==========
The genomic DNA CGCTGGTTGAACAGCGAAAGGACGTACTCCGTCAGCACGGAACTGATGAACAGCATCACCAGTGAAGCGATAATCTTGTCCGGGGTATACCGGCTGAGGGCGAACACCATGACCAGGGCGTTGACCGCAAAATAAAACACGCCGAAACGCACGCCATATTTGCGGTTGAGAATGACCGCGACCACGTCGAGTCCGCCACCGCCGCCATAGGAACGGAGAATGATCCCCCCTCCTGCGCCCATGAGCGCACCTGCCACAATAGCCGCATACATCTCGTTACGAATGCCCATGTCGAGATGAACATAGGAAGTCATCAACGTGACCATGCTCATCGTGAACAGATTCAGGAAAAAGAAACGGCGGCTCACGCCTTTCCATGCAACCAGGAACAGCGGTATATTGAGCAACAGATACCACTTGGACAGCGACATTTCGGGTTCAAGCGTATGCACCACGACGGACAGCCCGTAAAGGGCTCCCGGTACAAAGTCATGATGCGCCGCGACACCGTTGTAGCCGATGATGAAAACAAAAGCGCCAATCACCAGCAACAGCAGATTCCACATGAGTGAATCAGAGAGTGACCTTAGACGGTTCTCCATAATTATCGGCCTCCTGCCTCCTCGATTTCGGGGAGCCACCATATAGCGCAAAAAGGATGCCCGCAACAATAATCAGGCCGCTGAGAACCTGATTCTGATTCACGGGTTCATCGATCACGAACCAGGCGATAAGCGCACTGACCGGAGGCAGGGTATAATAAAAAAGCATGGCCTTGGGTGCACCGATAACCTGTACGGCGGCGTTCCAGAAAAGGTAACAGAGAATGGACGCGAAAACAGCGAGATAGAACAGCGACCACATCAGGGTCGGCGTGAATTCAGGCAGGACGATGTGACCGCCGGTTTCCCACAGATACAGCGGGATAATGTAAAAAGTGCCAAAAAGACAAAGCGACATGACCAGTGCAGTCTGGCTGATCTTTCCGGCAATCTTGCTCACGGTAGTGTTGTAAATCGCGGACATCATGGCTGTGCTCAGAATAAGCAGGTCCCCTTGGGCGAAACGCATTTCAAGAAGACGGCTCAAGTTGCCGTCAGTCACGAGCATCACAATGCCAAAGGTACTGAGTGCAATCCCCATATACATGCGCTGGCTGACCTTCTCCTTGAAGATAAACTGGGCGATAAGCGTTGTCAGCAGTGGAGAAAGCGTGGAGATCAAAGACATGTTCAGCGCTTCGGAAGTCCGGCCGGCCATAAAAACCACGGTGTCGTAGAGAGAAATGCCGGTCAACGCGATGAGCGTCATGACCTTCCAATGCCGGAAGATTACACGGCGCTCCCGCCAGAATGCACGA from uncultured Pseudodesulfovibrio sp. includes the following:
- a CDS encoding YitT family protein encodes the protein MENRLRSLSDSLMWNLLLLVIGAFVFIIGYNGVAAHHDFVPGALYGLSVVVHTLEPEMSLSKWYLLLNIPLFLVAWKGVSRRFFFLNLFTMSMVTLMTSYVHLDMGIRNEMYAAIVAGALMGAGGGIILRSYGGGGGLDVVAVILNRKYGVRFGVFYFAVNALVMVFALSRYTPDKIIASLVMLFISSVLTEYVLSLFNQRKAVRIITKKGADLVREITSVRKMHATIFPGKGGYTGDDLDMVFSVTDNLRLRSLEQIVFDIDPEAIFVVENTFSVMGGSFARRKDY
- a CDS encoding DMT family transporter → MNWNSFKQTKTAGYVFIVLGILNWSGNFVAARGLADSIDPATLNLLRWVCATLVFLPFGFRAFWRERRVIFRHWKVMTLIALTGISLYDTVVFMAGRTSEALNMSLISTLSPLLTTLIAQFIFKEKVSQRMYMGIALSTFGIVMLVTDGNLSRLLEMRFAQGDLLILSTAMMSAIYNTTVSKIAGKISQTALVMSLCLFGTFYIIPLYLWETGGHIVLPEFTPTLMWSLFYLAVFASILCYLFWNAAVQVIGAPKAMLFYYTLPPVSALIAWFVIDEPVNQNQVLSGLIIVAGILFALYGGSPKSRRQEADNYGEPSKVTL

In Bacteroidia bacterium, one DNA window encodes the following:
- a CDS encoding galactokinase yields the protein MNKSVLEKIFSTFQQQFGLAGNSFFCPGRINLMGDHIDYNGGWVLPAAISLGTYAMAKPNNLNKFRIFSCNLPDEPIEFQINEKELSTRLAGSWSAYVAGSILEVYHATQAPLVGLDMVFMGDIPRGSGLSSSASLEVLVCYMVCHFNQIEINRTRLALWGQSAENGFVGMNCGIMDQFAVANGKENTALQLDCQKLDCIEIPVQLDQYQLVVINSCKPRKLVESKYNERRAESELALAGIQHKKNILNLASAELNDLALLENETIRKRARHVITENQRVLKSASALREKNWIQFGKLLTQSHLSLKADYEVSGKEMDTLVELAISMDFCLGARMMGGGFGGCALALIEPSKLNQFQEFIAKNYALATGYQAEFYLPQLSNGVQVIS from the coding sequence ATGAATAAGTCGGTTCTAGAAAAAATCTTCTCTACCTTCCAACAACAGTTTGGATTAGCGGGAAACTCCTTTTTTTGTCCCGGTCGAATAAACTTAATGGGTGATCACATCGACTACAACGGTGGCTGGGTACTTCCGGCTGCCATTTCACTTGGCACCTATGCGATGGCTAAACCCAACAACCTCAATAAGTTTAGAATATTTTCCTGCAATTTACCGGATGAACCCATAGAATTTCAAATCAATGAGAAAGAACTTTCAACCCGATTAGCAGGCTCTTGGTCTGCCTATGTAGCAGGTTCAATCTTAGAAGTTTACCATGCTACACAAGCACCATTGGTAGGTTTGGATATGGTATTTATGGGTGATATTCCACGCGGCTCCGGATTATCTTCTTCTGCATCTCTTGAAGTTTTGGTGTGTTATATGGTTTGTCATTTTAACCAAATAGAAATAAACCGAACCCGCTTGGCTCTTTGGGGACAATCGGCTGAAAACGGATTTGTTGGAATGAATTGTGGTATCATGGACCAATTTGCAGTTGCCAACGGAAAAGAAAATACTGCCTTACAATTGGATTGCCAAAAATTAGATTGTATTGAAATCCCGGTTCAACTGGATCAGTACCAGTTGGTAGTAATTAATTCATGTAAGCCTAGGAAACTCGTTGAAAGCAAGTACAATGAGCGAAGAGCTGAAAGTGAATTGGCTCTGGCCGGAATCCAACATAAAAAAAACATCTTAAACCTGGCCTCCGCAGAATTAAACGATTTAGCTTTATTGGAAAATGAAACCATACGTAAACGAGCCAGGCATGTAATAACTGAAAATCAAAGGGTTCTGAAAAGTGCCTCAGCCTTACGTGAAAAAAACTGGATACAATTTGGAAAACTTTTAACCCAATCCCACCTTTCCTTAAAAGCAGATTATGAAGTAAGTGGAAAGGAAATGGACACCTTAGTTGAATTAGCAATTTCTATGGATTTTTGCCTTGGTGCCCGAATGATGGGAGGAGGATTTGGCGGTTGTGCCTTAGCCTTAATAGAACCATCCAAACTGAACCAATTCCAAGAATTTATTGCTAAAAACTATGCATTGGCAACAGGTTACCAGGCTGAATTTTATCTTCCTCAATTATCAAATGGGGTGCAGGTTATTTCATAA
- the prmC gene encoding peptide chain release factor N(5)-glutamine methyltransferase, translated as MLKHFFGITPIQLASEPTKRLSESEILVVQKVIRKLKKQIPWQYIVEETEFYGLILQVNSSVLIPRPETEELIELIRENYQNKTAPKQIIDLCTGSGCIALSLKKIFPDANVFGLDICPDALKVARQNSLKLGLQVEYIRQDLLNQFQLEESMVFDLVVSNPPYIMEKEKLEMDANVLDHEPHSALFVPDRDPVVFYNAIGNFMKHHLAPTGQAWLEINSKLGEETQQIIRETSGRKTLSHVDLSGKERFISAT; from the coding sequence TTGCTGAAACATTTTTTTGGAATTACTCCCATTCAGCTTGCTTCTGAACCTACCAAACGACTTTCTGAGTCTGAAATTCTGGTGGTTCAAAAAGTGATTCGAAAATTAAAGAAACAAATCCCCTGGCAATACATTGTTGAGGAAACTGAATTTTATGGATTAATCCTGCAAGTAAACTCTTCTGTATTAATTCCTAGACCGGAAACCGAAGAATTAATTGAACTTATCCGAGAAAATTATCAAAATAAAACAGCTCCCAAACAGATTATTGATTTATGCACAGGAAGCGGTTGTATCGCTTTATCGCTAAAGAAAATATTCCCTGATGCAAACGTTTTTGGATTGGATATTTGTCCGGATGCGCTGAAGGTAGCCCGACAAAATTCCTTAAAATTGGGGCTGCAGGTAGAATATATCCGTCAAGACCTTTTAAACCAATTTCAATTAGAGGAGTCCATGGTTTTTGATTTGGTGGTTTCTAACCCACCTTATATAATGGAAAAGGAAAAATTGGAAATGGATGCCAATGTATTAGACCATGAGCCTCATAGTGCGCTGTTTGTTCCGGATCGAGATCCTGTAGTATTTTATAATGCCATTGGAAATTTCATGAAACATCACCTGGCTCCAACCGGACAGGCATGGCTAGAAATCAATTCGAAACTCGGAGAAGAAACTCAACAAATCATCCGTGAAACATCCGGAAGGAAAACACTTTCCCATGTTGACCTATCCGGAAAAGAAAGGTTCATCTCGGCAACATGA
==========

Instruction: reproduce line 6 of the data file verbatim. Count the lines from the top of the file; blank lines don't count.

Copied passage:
- the prmC gene encoding peptide chain release factor N(5)-glutamine methyltransferase, translated as MLKHFFGITPIQLASEPTKRLSESEILVVQKVIRKLKKQIPWQYIVEETEFYGLILQVNSSVLIPRPETEELIELIRENYQNKTAPKQIIDLCTGSGCIALSLKKIFPDANVFGLDICPDALKVARQNSLKLGLQVEYIRQDLLNQFQLEESMVFDLVVSNPPYIMEKEKLEMDANVLDHEPHSALFVPDRDPVVFYNAIGNFMKHHLAPTGQAWLEINSKLGEETQQIIRETSGRKTLSHVDLSGKERFISAT; from the coding sequence TTGCTGAAACATTTTTTTGGAATTACTCCCATTCAGCTTGCTTCTGAACCTACCAAACGACTTTCTGAGTCTGAAATTCTGGTGGTTCAAAAAGTGATTCGAAAATTAAAGAAACAAATCCCCTGGCAATACATTGTTGAGGAAACTGAATTTTATGGATTAATCCTGCAAGTAAACTCTTCTGTATTAATTCCTAGACCGGAAACCGAAGAATTAATTGAACTTATCCGAGAAAATTATCAAAATAAAACAGCTCCCAAACAGATTATTGATTTATGCACAGGAAGCGGTTGTATCGCTTTATCGCTAAAGAAAATATTCCCTGATGCAAACGTTTTTGGATTGGATATTTGTCCGGATGCGCTGAAGGTAGCCCGACAAAATTCCTTAAAATTGGGGCTGCAGGTAGAATATATCCGTCAAGACCTTTTAAACCAATTTCAATTAGAGGAGTCCATGGTTTTTGATTTGGTGGTTTCTAACCCACCTTATATAATGGAAAAGGAAAAATTGGAAATGGATGCCAATGTATTAGACCATGAGCCTCATAGTGCGCTGTTTGTTCCGGATCGAGATCCTGTAGTATTTTATAATGCCATTGGAAATTTCATGAAACATCACCTGGCTCCAACCGGACAGGCATGGCTAGAAATCAATTCGAAACTCGGAGAAGAAACTCAACAAATCATCCGTGAAACATCCGGAAGGAAAACACTTTCCCATGTTGACCTATCCGGAAAAGAAAGGTTCATCTCGGCAACATGA